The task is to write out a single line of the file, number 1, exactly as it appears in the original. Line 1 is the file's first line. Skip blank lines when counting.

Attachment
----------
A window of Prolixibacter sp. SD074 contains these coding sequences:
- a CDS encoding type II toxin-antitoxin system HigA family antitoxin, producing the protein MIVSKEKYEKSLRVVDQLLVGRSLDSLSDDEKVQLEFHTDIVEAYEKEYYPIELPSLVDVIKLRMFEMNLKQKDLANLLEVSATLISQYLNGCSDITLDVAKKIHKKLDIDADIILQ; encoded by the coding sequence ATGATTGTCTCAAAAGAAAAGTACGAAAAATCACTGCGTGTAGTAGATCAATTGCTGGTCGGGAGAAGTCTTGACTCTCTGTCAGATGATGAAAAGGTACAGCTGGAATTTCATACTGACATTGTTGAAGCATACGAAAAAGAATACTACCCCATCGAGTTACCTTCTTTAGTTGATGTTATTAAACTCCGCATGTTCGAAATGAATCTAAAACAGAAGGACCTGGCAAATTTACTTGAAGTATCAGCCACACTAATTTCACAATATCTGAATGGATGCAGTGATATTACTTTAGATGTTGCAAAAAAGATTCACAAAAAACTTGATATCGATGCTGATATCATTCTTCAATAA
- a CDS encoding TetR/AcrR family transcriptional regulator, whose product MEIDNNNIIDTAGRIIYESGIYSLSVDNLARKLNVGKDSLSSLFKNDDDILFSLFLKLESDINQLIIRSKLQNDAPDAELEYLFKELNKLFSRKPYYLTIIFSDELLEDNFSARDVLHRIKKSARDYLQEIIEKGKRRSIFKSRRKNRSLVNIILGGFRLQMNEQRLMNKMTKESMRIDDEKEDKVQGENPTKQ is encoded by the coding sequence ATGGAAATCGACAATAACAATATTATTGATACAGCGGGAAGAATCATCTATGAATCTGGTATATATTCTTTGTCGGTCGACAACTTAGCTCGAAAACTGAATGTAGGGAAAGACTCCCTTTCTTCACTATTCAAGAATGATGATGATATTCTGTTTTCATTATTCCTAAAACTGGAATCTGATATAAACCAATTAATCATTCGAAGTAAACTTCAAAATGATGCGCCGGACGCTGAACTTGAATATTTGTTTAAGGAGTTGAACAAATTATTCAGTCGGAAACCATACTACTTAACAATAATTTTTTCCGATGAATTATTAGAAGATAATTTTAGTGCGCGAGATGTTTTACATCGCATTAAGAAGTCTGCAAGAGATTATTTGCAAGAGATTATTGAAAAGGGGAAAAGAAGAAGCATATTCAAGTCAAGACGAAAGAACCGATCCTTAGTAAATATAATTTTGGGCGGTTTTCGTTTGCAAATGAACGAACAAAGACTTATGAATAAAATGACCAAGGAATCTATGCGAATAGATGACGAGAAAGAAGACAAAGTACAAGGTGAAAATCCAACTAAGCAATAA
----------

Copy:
A window of Prolixibacter sp. SD074 contains these coding sequences: